Athlete Appeals: Should You Help?

Athlete appeals: Should you help? How to determine when to go to bat for your athlete and when to step aside

Appeals by athletes are most often on selection decisions made by the organization. The athlete launches an appeal because he or she feels that selection criteria were improperly applied, thereby denying the athlete a spot on a team, an entry in a competition, or a nomination for the athlete assistance program. When it's warranted, the athlete can appeal this decision by using the organization’s appeal policy or by going to the arbitration mechanism of the Sport Dispute Resolution Centre of Canada.

In some cases a coach may assist an athlete with launching the appeal because the coach and athlete share the same goals and destiny. But the coach may also choose to stand aside and let the athlete handle the process on his or her own, or with the help of a representative such as a parent or lawyer. Having a knowledgeable representative may be best for the athlete who has to focus on training and must also maintain positive ongoing relationships with his or her teammates.

When making a decision about your best role as coach you need to consider the merits of the appeal, the age and maturity of the athlete, the preferences of the athlete's parents (especially in the case of younger athletes), your relationships with other coaches and athletes, and whether the appeal revolves around technical matters for which you might have a high degree of knowledge and thus can make an important contribution.

When coaches succeed, and when they fail

Coaches have acted as the athlete’s representative to both success and failure. One example of a coach who experienced success is University of Guelph track coach Dave Scott-Thomas, who represented his athlete Eric Gillis in a successful appeal to Athletics Canada that saw the athlete become selected for and compete in the 2008 Olympic Games.

Rachel Corbett, founding partner with the Sport Law & Strategy Group and the administrator of the Gillis appeal, credits Scott-Thomas’s success to the fact that he was knowledgeable about the appeal, confident in his assertions, and highly respectful about the appeal panel, the work of the administrator, and of the entire process. “He did not exaggerate claims, stretch the truth, or criticize the technical expertise of the selectors at Athletics Canada,” said Corbett. “His approach and deferential tone made him a valued partner in a collaborative, problem-solving process, which is extraordinary given that appeals are adversarial to begin with.”

Corbett has also been involved in cases where coaches criticized the sport organization and its leaders and where coaches used a scattergun approach, “which involves a tiresome tirade about a lot of little errors instead of a thoughtful focus on one or two significant errors. It is important to understand that an appeal panel will have difficulty finding in favour of a party that is negative, critical, aggressive, and disrespectful.”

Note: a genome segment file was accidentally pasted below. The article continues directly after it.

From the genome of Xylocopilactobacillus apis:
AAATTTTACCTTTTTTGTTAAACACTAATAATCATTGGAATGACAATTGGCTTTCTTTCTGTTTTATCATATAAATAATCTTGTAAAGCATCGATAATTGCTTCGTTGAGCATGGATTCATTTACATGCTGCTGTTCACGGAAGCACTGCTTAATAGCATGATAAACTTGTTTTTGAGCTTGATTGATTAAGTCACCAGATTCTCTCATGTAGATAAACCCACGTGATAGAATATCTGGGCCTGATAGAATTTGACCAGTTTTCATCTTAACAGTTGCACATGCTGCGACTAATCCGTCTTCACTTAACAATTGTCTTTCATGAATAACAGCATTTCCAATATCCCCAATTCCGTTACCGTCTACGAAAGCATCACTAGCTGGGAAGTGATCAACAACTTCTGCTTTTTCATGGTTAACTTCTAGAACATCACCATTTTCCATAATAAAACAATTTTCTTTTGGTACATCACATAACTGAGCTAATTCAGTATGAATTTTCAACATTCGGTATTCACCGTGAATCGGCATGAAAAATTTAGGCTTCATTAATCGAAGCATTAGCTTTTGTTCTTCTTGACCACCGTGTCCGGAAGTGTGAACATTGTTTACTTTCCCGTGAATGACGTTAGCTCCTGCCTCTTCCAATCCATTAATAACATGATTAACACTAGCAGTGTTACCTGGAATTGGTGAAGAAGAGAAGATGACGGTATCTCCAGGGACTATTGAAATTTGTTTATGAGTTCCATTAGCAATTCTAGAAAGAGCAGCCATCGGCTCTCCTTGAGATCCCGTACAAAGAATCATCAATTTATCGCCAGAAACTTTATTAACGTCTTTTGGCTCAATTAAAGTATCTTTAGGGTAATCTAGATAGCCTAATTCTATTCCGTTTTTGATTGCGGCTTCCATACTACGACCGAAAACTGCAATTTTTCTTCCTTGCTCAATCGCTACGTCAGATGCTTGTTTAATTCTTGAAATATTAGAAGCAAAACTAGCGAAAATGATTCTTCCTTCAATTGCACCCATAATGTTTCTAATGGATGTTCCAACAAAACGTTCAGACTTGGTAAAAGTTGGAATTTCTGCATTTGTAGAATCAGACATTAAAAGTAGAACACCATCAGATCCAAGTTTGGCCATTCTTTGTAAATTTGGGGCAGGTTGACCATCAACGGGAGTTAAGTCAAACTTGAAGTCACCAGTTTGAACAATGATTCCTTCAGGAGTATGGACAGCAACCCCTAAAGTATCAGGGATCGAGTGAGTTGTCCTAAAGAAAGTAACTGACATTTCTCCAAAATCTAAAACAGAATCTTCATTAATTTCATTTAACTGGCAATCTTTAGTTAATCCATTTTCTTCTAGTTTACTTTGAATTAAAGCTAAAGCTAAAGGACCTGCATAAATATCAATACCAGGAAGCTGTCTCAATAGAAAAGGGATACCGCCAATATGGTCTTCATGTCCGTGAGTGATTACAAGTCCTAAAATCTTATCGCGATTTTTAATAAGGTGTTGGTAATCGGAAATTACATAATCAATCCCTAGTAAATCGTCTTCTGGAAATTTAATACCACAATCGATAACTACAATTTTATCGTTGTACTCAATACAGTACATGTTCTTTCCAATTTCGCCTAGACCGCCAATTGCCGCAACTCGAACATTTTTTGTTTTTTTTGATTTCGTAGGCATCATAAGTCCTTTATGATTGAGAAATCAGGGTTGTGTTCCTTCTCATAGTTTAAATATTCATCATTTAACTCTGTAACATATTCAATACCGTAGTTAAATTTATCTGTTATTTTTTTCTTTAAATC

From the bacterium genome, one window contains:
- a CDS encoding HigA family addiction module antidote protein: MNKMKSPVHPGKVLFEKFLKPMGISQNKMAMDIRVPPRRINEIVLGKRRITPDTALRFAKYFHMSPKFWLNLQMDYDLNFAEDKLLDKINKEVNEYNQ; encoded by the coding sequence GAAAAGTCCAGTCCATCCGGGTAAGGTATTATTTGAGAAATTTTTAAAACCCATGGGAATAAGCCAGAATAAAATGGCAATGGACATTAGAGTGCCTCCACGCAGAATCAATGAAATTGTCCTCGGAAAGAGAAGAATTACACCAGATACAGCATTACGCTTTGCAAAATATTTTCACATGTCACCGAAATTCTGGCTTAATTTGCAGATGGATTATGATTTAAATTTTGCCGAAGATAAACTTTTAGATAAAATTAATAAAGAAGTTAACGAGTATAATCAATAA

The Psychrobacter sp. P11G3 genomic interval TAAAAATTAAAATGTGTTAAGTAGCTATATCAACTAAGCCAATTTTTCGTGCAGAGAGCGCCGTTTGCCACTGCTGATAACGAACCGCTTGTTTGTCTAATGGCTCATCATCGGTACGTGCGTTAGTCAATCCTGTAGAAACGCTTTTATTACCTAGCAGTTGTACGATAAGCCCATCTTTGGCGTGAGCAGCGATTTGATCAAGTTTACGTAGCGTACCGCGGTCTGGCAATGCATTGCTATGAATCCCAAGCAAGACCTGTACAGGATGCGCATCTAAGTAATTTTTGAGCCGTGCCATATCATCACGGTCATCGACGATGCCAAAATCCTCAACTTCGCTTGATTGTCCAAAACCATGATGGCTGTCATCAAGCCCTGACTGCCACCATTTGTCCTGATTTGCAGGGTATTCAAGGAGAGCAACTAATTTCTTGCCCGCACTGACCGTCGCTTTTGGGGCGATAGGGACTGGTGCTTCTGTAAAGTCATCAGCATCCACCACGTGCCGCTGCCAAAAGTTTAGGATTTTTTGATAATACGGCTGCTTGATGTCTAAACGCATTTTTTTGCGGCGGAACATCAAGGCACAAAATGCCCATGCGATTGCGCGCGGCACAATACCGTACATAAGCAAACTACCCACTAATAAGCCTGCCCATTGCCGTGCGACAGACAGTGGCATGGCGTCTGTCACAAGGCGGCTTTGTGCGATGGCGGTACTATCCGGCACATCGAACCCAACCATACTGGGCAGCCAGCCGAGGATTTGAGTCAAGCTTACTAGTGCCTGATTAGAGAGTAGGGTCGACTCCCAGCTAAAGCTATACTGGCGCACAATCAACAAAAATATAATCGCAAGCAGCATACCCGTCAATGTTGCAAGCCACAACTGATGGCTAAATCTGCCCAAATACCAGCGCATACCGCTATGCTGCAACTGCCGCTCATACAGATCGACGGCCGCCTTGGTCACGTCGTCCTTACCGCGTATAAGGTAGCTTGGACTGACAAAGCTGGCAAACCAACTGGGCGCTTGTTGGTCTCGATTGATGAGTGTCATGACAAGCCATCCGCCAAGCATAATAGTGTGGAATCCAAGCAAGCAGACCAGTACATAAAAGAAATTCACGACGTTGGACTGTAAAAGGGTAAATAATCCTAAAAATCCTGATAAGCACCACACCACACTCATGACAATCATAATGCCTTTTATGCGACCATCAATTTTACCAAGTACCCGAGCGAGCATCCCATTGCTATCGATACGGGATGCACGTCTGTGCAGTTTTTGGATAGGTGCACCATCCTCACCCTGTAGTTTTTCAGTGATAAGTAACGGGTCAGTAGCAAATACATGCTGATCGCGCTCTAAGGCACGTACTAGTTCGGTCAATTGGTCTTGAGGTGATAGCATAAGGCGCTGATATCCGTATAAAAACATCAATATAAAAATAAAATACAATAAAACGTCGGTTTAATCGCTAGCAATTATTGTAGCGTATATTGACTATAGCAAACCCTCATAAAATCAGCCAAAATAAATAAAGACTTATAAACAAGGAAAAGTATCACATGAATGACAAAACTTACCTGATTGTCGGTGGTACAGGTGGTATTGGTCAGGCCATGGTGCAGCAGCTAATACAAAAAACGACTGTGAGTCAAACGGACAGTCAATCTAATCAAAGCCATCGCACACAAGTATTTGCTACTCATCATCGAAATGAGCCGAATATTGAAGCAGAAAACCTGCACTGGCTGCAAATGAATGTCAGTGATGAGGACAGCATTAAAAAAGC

To be a strong athlete’s representative, a coach needs to fully understand the selection criteria and what errors may have been made. Appeals follow a very stringent process and adhering closely to these requirements gives the athlete’s appeal the best chance of succeeding.

Coaches can encounter problems if an appeal involves an athlete who may be de-selected if the appeal succeeds. If this occurs, coaches can find themselves pitted against each other. In some cases, a coach may have a relationship with both athletes, which also creates a dilemma. Sometimes a coach may not believe the appeal is warranted and may need to help the athlete understand what is best for both the athlete and the organization. Maintaining a cooperative atmosphere and open lines of communication are important in these situations.

When athletes appeal discipline decisions, coaches face an even tougher choice about getting involved since they are in the unenviable position of potentially defending or trivializing conduct that may have been detrimental to the organization. And if they don’t get involved, their athlete may wonder why the coach is not a complete supporter. The coach must be delicate in determining if, how, and when to intervene in discipline appeals.

A good rule of thumb in these situations is for coaches to continue to act as the best coach possible for the athlete. This may mean intervening to stop a misguided athlete from launching an appeal, working with the athlete and other parties to try to find an alternative resolution to the dispute, assisting the athlete in making his or her own arguments, or acting as the athlete’s main representative.

Sidebar: Advice from a pro: 8 tips

Coach Dave Scott-Thomas, who successfully appealed on behalf of his athlete Eric Gillis who was not selected to the athletics team for the 2008 Olympics, offers these tips:

  1. Consider whether an athlete is emotionally prepared for the rigours of an appeals process.
  2. The coach must be completely convinced of the merits of the appeal and must be confident about proving an error was made.
  3. Prepare thoroughly for the appeal with background information, technical data, and performance indicators.
  4. Enlist the support of other interested and qualified individuals and have them work with you as a team.
  5. Back up arguments with proven facts that stay focused on legitimate issues.
  6. Be honest — acknowledge when facts do not support your argument.
  7. Understand that the appeal is not personal — you have to be logical, principled, direct, and completely unemotional.
  8. Be respectful and professional — you will lose the appeal if you lose your cool.

An edited version of this article was originally published in: Coaches Plan du Coach (Spring 2014) Vol. 2(1)

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